“I used to be scared of homelessness. Now I know it is just about people like us who are just looking for a home.” Makenzie, 8 years old, reflected as we drove home from our third time volunteering to help St. Luke’s host the families of Family Promise. The three of us, including my four year old son, continued to talk about playing air hockey, making playdough figures and eating strawberry ice cream with the families in the Lodge that evening, talking as if we had just finished an evening with long-time friends. My husband, Tim, was not with us because he was staying overnight at the Lodge with the families, but I knew he would have been interested in the conversation.
The evening started as I picked up the kids from their after-school activities and headed to St. Luke’s, about a 35 minute drive through the traffic, to serve as evening hosts. While the opportunity was familiar to my kids, it had been a hectic couple of days and they were headed into Thanksgiving break, so I expected to hear some disgruntlement. However, that was not the case. Once we arrived at Luke’s Lodge, the kids jumped out of the car and said, “Can we go in?” Supporting their excitement, we all quickly entered and were greeted by one of the boys staying at the Lodge and the fun began. Before we could sit down for dinner (one volunteer family brings dinner each evening for the group and another family or two volunteer as the evening hosts), Spencer had hugged a boy about the same age and Makenzie was ready to play air hockey with a few of the older boys she had just met. My children are not extroverts, but tonight they seemed at ease and eager to just be kids.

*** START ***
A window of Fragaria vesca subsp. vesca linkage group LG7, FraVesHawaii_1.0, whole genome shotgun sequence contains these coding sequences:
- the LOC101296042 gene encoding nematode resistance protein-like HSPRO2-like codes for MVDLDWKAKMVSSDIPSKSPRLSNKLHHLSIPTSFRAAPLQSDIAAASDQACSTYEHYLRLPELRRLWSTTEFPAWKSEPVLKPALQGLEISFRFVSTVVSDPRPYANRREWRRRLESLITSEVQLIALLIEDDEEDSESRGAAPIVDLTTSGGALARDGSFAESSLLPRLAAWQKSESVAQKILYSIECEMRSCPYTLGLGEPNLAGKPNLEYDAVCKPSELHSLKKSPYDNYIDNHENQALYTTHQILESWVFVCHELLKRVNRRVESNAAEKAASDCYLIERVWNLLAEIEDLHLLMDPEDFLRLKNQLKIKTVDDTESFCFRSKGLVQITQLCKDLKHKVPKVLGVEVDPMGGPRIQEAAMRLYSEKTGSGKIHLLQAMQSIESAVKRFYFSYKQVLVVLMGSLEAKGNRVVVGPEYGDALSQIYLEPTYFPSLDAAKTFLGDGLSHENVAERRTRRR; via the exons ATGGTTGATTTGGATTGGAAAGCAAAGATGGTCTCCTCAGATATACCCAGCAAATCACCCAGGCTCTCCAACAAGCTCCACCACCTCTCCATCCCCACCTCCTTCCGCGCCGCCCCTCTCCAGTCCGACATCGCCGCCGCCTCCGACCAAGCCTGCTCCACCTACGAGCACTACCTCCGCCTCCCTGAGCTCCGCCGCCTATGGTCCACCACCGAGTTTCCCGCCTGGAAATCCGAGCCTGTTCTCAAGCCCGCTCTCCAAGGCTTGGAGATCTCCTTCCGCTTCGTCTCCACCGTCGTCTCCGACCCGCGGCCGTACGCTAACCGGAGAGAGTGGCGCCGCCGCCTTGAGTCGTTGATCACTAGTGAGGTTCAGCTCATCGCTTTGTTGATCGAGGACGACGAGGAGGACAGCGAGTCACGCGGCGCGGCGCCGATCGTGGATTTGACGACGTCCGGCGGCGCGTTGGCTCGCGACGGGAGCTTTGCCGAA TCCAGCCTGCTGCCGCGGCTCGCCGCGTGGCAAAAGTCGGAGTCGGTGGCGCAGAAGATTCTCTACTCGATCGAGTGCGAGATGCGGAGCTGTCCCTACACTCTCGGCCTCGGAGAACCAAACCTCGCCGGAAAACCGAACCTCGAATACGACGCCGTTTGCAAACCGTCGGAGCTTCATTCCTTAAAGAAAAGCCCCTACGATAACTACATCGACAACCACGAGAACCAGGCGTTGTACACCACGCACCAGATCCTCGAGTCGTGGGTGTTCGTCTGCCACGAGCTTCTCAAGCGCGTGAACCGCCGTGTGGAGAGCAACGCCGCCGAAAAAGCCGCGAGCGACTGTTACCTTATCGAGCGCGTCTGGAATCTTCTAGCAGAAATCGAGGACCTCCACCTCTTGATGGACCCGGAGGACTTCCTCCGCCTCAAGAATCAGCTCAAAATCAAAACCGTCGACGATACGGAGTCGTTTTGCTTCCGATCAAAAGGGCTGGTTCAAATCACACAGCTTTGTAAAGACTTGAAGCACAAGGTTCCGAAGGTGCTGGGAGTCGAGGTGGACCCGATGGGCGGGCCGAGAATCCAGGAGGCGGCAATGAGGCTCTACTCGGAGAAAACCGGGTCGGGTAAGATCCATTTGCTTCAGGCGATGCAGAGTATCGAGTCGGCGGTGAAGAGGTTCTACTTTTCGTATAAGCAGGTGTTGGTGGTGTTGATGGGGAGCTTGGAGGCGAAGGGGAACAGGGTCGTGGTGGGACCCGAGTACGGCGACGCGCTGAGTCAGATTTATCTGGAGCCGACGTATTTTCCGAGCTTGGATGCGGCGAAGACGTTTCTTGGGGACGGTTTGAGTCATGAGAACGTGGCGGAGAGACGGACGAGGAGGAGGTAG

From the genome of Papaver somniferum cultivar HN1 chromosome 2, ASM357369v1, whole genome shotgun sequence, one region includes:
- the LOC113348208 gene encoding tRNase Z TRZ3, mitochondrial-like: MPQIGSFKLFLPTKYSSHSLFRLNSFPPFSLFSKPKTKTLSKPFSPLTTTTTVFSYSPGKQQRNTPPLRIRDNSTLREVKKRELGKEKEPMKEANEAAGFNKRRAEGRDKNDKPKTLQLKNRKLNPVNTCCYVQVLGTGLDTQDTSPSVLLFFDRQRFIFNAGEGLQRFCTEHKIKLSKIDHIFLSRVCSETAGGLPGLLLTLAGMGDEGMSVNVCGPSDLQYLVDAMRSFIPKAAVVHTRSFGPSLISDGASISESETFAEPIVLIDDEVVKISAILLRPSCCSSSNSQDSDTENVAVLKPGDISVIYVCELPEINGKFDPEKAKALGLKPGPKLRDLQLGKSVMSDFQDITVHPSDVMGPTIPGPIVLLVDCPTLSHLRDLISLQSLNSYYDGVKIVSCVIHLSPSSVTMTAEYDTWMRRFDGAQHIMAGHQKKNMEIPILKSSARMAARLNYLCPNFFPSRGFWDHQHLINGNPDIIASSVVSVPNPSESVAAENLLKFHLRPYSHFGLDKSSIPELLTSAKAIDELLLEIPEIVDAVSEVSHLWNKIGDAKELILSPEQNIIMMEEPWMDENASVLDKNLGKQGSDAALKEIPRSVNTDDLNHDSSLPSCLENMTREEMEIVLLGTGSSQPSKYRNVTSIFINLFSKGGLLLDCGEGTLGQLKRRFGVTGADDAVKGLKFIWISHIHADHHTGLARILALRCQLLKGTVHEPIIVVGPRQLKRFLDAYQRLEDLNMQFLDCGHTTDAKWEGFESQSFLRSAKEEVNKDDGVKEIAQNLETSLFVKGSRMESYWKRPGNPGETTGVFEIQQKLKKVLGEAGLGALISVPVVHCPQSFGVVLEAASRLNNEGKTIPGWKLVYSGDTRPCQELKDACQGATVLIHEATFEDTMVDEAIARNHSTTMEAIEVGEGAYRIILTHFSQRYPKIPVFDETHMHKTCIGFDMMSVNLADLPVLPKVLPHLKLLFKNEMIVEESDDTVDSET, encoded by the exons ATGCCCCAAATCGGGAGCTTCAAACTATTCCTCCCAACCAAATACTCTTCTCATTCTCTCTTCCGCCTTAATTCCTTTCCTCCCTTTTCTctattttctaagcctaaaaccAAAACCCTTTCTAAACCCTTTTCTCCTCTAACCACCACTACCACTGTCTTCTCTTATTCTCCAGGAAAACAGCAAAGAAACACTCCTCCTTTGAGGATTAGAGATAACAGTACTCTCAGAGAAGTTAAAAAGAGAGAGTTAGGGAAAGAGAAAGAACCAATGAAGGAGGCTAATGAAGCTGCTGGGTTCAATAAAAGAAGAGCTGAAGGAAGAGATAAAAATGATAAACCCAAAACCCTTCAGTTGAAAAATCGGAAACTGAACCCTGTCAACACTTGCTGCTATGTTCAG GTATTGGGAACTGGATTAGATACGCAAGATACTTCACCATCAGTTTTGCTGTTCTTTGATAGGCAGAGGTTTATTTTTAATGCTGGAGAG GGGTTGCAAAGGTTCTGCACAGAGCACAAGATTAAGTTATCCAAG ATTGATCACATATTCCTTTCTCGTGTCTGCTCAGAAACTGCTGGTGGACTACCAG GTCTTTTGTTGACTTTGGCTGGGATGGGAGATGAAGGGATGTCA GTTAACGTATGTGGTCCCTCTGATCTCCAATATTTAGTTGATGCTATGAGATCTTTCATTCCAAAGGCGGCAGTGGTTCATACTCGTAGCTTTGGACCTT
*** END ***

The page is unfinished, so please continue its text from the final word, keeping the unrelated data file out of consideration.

As I finished dinner, Bob Dillingham (the lead St. Luke’s volunteer for Family Promise) and I looked around, commenting, with excitement, to each other about the kids’ comfort. We spent the next few hours meeting the Family Promise families and spending quality time specifically with the children as their moms had some well-needed recovery time. It was a lovely evening that was designed as a service opportunity, but, as I learned on the way home, was also impactful on my family.